While waiting for my appointment with the doctor this afternoon, I got caught up on reading about the new Datsun 280ZX in the waiting room in the May 1981 edition of Road & Track magazine. Seriously. That thing belonged in the National Archives, not the doctor’s waiting room. Needless to say, it was a fun trip down memory lane, as I had just graduated from college three months earlier and was driving my 1974 Ford Galaxie 500 (my first car).
The discussion with the doctor went about as expected. In a nutshell: Continue to monitor; no action needed at this point given my PSA level and my PSA doubling time of 155 months. (Calculated using the Memorial Sloan-Kettering PSADT nomogram.)
She told me something new, too, concerning the explanation for some of the very minor fluctuations in PSA levels. I knew that physical activity and having orgasms before a blood draw could impact your PSA level, but she said that even variations in your hydration level can cause minor variations in your PSA readings. Interesting.
Just for grins and giggles, I asked her the $64,000 question: How do you define biochemical recurrence?
There was quite a long pregnant pause before she responded, “That’s a difficult question to answer.” She explained the that it’s been defined many ways and, while she never did answer my question directly, my impression was that she was in the “two or more consecutive increases in your PSA level” camp.
One thing the doctor said, too, was that she has seen cases where patients PSAs start increasing and then plateau and sit there for years without much change at all and no need for intervention.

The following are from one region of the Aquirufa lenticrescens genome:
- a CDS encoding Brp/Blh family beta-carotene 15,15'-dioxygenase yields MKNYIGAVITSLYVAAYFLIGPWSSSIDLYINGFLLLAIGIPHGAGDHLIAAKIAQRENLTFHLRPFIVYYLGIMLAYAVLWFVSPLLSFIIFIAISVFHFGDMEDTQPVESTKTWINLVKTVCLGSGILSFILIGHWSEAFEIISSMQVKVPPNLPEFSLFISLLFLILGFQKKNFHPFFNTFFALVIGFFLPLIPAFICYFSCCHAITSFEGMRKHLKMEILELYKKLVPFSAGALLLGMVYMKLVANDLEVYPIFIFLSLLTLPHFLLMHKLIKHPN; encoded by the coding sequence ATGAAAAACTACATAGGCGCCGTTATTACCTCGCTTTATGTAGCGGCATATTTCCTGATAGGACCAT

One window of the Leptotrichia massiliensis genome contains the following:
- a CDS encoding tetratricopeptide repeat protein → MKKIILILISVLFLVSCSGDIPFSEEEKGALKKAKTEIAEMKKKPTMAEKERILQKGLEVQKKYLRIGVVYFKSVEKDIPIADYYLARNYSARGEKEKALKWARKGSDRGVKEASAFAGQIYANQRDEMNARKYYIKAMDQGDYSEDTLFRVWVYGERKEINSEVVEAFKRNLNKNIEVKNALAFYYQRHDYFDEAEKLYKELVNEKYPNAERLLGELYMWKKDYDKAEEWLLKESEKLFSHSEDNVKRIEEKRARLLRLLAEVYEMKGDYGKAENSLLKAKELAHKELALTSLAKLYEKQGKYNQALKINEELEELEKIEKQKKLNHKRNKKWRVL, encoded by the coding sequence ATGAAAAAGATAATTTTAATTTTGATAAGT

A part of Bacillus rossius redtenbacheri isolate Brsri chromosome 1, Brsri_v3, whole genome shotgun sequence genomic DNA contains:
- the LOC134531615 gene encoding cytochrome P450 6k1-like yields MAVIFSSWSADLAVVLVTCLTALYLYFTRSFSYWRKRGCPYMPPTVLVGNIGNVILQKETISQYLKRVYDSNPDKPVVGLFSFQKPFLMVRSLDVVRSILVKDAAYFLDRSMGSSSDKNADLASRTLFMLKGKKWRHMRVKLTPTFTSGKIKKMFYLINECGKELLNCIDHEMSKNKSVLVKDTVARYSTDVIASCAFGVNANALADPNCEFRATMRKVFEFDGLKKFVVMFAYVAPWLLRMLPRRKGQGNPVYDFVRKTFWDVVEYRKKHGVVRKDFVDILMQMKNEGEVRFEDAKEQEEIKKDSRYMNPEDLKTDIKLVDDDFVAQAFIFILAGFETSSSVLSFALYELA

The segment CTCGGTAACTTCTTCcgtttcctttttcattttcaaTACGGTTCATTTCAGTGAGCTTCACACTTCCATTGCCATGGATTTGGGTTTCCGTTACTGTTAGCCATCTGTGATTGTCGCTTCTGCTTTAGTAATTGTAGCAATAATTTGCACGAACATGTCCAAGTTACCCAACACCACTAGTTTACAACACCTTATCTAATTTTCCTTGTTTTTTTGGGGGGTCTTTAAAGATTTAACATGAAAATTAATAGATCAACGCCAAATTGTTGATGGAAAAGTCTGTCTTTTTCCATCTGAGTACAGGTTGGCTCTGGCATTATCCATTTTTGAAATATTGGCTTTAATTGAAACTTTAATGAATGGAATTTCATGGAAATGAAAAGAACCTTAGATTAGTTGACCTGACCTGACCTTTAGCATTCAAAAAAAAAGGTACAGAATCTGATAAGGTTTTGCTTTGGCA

She also suggested that, given where my PSA level was and how slowly it was moving, that we could retest in six months instead of sticking to the four month schedule that I’ve been using for the last three and a half years. I agreed. I return on 22 October 2019.
Again, the meeting went pretty much as I expected it would, and I’m okay with what we discussed.
I had a great trip to Switzerland in the first half of the month despite some dodgy weather (which is to be expected in northern climates in April). If you’re interested in reading about it (or at least just looking at some photos), you can check it out on my other blog, Travelin’ Dan.
5 thoughts on “Day 3,081 – PSA Discussion with Doctor”
Hi, Dan, glad things went well for you at the doctor. I’ve been dealing with this cancer since 2014. I must say your blog has been one of the more enjoyable discoveries I have made on my journey through the Internet looking for information. There’s so much ambiguity involved with this disease that it can be very frustrating at times but I suppose there are a lot of good outcomes hidden in the weeds of that ambiguity. Good luck!
I briefly owned a 1973 Datsun 240Z. Great car with that inline 6 cylinder engine.
Thanks for your kind words about the blog. I couldn’t agree more about the ambiguity thing. It’s maddening to us patients as we try to sort out the best path for our unique situations.
I had a 1984 Nissan 200SX and a 1987 Nissan Pathfinder and loved both of them. In fact, I held onto the Pathfinder for 15 years.
Wishing you all the best,
Your mention that physical activity and having an orgasm before getting the blood drawn can have an impact in the PSA reading. Is this the case even after RP?
I knew this is a factor when you still have the prostate but I had assume once RP this would not be the case.
Thank you again for sharing
I thought the same thing until one of my doctors recommended not to have an orgasm within three days of a PSA test even after prostatectomy. Whether he was right or not, I just decided that I would follow the advice regardless to remove one more variable from the equation. It’s a small sacrifice for consistency.
It would be interesting to hear if your doctor agrees with this advice or not.
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